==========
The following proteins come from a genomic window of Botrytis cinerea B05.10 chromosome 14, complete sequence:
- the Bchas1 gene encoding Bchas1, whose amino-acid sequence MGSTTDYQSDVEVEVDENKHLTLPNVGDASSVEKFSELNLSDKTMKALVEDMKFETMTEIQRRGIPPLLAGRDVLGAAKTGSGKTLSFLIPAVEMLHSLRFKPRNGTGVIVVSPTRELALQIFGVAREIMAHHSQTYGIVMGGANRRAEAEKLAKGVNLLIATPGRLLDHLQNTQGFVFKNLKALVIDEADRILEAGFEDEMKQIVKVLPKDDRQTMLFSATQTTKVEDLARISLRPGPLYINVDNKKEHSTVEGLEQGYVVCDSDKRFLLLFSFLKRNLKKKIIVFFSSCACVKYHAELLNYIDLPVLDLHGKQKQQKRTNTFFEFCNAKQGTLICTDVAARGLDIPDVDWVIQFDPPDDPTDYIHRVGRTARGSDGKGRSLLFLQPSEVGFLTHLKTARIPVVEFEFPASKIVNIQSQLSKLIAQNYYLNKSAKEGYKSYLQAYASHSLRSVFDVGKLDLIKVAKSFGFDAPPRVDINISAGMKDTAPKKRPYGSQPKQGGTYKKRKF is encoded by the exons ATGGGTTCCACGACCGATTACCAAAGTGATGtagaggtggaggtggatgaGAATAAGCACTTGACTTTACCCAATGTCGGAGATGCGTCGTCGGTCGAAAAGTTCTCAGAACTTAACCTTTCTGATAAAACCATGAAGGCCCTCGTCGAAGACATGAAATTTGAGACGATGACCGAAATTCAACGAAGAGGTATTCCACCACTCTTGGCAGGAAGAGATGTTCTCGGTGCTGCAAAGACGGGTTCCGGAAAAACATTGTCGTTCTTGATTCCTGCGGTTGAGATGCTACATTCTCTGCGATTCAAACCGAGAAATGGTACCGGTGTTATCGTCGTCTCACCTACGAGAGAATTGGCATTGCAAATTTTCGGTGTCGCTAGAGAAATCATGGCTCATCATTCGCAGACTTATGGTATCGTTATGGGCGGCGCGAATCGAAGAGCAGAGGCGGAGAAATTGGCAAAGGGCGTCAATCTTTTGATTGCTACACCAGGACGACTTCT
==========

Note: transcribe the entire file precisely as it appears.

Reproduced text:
The following proteins come from a genomic window of Botrytis cinerea B05.10 chromosome 14, complete sequence:
- the Bchas1 gene encoding Bchas1, whose amino-acid sequence MGSTTDYQSDVEVEVDENKHLTLPNVGDASSVEKFSELNLSDKTMKALVEDMKFETMTEIQRRGIPPLLAGRDVLGAAKTGSGKTLSFLIPAVEMLHSLRFKPRNGTGVIVVSPTRELALQIFGVAREIMAHHSQTYGIVMGGANRRAEAEKLAKGVNLLIATPGRLLDHLQNTQGFVFKNLKALVIDEADRILEAGFEDEMKQIVKVLPKDDRQTMLFSATQTTKVEDLARISLRPGPLYINVDNKKEHSTVEGLEQGYVVCDSDKRFLLLFSFLKRNLKKKIIVFFSSCACVKYHAELLNYIDLPVLDLHGKQKQQKRTNTFFEFCNAKQGTLICTDVAARGLDIPDVDWVIQFDPPDDPTDYIHRVGRTARGSDGKGRSLLFLQPSEVGFLTHLKTARIPVVEFEFPASKIVNIQSQLSKLIAQNYYLNKSAKEGYKSYLQAYASHSLRSVFDVGKLDLIKVAKSFGFDAPPRVDINISAGMKDTAPKKRPYGSQPKQGGTYKKRKF is encoded by the exons ATGGGTTCCACGACCGATTACCAAAGTGATGtagaggtggaggtggatgaGAATAAGCACTTGACTTTACCCAATGTCGGAGATGCGTCGTCGGTCGAAAAGTTCTCAGAACTTAACCTTTCTGATAAAACCATGAAGGCCCTCGTCGAAGACATGAAATTTGAGACGATGACCGAAATTCAACGAAGAGGTATTCCACCACTCTTGGCAGGAAGAGATGTTCTCGGTGCTGCAAAGACGGGTTCCGGAAAAACATTGTCGTTCTTGATTCCTGCGGTTGAGATGCTACATTCTCTGCGATTCAAACCGAGAAATGGTACCGGTGTTATCGTCGTCTCACCTACGAGAGAATTGGCATTGCAAATTTTCGGTGTCGCTAGAGAAATCATGGCTCATCATTCGCAGACTTATGGTATCGTTATGGGCGGCGCGAATCGAAGAGCAGAGGCGGAGAAATTGGCAAAGGGCGTCAATCTTTTGATTGCTACACCAGGACGACTTCT